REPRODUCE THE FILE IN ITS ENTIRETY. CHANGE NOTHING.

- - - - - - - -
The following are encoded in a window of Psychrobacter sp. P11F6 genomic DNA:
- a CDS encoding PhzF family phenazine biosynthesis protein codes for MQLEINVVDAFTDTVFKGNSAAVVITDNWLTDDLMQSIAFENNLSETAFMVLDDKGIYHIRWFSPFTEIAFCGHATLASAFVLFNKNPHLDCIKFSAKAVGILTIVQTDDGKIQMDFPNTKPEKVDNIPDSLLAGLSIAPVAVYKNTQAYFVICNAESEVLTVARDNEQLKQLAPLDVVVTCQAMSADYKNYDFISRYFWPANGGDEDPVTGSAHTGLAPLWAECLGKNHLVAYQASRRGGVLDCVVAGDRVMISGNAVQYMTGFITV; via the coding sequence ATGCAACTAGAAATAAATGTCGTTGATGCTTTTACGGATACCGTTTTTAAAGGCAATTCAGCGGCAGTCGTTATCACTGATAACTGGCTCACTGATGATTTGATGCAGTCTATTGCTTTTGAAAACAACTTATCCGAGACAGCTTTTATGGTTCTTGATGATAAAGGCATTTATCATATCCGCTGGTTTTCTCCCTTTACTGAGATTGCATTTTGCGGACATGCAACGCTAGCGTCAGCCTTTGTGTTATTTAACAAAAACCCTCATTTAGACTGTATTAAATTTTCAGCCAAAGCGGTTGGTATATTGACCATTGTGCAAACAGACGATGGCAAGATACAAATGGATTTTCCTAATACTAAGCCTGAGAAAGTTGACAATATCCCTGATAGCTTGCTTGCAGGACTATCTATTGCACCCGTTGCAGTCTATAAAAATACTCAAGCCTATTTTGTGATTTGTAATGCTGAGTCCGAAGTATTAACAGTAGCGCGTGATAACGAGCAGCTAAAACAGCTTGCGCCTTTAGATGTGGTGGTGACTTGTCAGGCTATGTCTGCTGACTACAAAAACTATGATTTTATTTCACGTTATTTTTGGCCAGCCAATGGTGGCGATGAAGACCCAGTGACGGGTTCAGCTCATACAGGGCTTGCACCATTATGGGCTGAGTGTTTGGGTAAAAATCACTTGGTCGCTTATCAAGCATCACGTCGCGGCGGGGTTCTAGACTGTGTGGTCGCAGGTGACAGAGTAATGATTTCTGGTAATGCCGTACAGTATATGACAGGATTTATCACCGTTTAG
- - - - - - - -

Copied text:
The following are encoded in a window of Psychrobacter sp. P11F6 genomic DNA:
- a CDS encoding PhzF family phenazine biosynthesis protein codes for MQLEINVVDAFTDTVFKGNSAAVVITDNWLTDDLMQSIAFENNLSETAFMVLDDKGIYHIRWFSPFTEIAFCGHATLASAFVLFNKNPHLDCIKFSAKAVGILTIVQTDDGKIQMDFPNTKPEKVDNIPDSLLAGLSIAPVAVYKNTQAYFVICNAESEVLTVARDNEQLKQLAPLDVVVTCQAMSADYKNYDFISRYFWPANGGDEDPVTGSAHTGLAPLWAECLGKNHLVAYQASRRGGVLDCVVAGDRVMISGNAVQYMTGFITV; via the coding sequence ATGCAACTAGAAATAAATGTCGTTGATGCTTTTACGGATACCGTTTTTAAAGGCAATTCAGCGGCAGTCGTTATCACTGATAACTGGCTCACTGATGATTTGATGCAGTCTATTGCTTTTGAAAACAACTTATCCGAGACAGCTTTTATGGTTCTTGATGATAAAGGCATTTATCATATCCGCTGGTTTTCTCCCTTTACTGAGATTGCATTTTGCGGACATGCAACGCTAGCGTCAGCCTTTGTGTTATTTAACAAAAACCCTCATTTAGACTGTATTAAATTTTCAGCCAAAGCGGTTGGTATATTGACCATTGTGCAAACAGACGATGGCAAGATACAAATGGATTTTCCTAATACTAAGCCTGAGAAAGTTGACAATATCCCTGATAGCTTGCTTGCAGGACTATCTATTGCACCCGTTGCAGTCTATAAAAATACTCAAGCCTATTTTGTGATTTGTAATGCTGAGTCCGAAGTATTAACAGTAGCGCGTGATAACGAGCAGCTAAAACAGCTTGCGCCTTTAGATGTGGTGGTGACTTGTCAGGCTATGTCTGCTGACTACAAAAACTATGATTTTATTTCACGTTATTTTTGGCCAGCCAATGGTGGCGATGAAGACCCAGTGACGGGTTCAGCTCATACAGGGCTTGCACCATTATGGGCTGAGTGTTTGGGTAAAAATCACTTGGTCGCTTATCAAGCATCACGTCGCGGCGGGGTTCTAGACTGTGTGGTCGCAGGTGACAGAGTAATGATTTCTGGTAATGCCGTACAGTATATGACAGGATTTATCACCGTTTAG